Education is still the key

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In 1989, October 13th was designated by the Council of Europe as ‘International Day of Education in Prison’. The purpose for selecting such a day was to promote and raise awareness of prison education. It was also intended to encourage appreciation of the role played by educators (both paid and voluntary), passing their acquired skills onto inmates. So, it’s a day deserving to be considered as a valued occasion by tutors and inmates alike. But very few UK prisoners are even aware of this memorable date. I know that I NEVER was aware, despite completing a distance learning diploma during my time inside!

This country is typically grouped together with the USA, Australia and South Africa, as having a so-called ‘law and order’ approach to imprisonment. This means that education is proffered begrudgingly, as if constituting a privilege. However, prison education is in fact a protected universal human right, stated not only in the UNESCO charter but in the 2015 Mandela Rules. The Council of Europe’s own charter protecting prisoners’ rights to education remains in force, despite what hardcore Brexiteers would have us believe, and despite the Government’s recent flawed attempt to replace it with a discriminatory substitute, the so-called ‘Bill of Rights’. Brexit had no impact upon the authority of the 47-member Council of Europe to judge standards in UK prisons.

Education was introduced with the intention to benefit British inmates in 1866. This was thanks entirely to the efforts of a committed few individuals campaigning during the early 19th Century for prison reform, namely, Florence Nightingale, John Howard, Joseph John Gurney, and his sister Elizabeth Fry. These influential few travelled abroad, meeting with high-ranking foreign dignitaries to promote their proposals for a revolution in the treatment of prisoners. Later, some of Europe’s highest leaders actually visited England to meet these visionary campaigners, inspired to discuss their education-centric proposals for prison reform. Various Prison Reform Acts and Bills passed into legislation between 1865 and 1898. This legislation was destined to spread, having major influence on Scotland and other European nations.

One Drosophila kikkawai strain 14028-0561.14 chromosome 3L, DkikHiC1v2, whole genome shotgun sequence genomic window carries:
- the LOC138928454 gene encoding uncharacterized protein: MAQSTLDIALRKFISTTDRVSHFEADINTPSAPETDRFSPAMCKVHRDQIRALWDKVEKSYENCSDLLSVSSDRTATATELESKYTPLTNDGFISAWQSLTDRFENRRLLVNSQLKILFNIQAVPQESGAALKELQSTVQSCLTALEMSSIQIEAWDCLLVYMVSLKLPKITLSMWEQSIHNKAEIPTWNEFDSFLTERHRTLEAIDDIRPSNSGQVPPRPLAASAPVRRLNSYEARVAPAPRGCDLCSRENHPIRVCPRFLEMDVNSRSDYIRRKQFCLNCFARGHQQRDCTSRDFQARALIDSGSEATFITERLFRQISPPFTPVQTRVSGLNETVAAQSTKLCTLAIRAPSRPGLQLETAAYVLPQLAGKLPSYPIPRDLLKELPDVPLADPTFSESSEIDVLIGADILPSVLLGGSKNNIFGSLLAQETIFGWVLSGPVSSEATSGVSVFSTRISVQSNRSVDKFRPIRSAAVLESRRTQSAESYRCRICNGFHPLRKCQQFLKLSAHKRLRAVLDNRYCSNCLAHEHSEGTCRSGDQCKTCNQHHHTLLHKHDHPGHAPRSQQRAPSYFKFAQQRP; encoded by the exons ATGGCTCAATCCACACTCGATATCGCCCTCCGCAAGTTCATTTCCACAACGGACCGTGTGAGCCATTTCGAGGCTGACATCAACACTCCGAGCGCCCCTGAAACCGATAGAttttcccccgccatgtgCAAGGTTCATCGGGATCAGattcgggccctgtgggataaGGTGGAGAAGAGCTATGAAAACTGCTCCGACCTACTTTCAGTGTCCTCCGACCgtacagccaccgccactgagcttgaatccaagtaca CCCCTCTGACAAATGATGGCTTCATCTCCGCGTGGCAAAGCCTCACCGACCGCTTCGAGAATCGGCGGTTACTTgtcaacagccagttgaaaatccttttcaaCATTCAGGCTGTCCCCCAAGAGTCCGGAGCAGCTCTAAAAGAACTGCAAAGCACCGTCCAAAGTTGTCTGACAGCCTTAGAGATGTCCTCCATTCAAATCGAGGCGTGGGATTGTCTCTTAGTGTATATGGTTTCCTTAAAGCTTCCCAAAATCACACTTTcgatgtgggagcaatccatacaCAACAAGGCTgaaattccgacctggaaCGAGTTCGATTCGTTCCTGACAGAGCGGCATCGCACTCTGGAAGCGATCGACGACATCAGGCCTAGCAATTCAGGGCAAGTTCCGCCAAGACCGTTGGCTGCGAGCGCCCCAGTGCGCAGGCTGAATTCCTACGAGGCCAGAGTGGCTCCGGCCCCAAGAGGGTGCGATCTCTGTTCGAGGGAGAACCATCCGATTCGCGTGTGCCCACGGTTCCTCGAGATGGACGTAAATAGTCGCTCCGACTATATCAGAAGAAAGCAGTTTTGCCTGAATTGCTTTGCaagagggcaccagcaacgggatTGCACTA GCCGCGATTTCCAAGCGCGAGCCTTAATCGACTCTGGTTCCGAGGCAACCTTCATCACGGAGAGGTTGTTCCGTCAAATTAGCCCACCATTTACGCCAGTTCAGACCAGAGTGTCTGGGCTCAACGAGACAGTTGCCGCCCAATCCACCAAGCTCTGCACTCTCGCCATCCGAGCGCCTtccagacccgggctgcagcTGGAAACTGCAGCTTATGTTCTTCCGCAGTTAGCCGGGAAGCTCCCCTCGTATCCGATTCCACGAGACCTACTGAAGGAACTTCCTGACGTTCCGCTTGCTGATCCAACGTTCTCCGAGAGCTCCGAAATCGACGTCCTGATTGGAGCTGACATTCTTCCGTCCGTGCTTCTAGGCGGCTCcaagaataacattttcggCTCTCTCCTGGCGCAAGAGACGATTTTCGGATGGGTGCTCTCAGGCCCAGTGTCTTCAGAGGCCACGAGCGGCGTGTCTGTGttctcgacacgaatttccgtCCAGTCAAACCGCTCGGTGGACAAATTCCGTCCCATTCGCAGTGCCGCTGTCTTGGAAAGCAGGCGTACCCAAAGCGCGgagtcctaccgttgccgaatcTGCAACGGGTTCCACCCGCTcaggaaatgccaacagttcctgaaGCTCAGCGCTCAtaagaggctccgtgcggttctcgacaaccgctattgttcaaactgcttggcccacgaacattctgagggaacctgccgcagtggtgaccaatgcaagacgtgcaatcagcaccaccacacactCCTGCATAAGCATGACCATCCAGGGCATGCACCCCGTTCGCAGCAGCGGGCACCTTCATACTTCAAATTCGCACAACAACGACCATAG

Since when, education-based prison reform has evolved apace elsewhere across Europe, while the UK has stagnated, resisting complying or learning. Despite hypocritical finger-pointing at other nations accused of breaching human rights, the UK has a lamentable record when it comes to respecting rulings on prisoners’ rights to education and basic dignity made in the 20th century by the United Nations and the Council of Europe. Because of the UK’s unfocused approach to education inside, any prisoner will find it’s a right requiring a struggle. Just the simple issue of receiving books remains a recurring issue in the Inside Time Mailbag pages. A RIGHT that when initially refused was a BLATANT disregard for a Council of Europe ruling.

In this country it’s the Prisoners’ Education Trust providing much of the means of access to such a mind-expanding variety of courses (and providing the bulk of the course fees for serious applicants). Many of the study options are vocational, with a view to being applicable in a future workplace. But the best aspect of the time devoted to the course I completed while incarcerated, was the freedom to concentrate on something so utterly unconnected to my surroundings. While studying Level 2 Horticulture (regularly rated one of PET’s most popular courses), I was able to detach from the pettiness and deadness of everyday limited prison thinking, and was put into a liberatingly Zen-like zone by learning the wonders of nature. It’s unfortunate if some long-term prisoners prefer to collaborate with the enemy and actively resist improving themselves via involvement in prison education. All they’re achieving is reinforcing the stereotypical populist press attitude towards those comprising the prison population. So, if your place of incarceration is supportive of education, make the most of the opportunity and be appreciative of the staff who provide it, both inside and through such voluntary organisations as PET!


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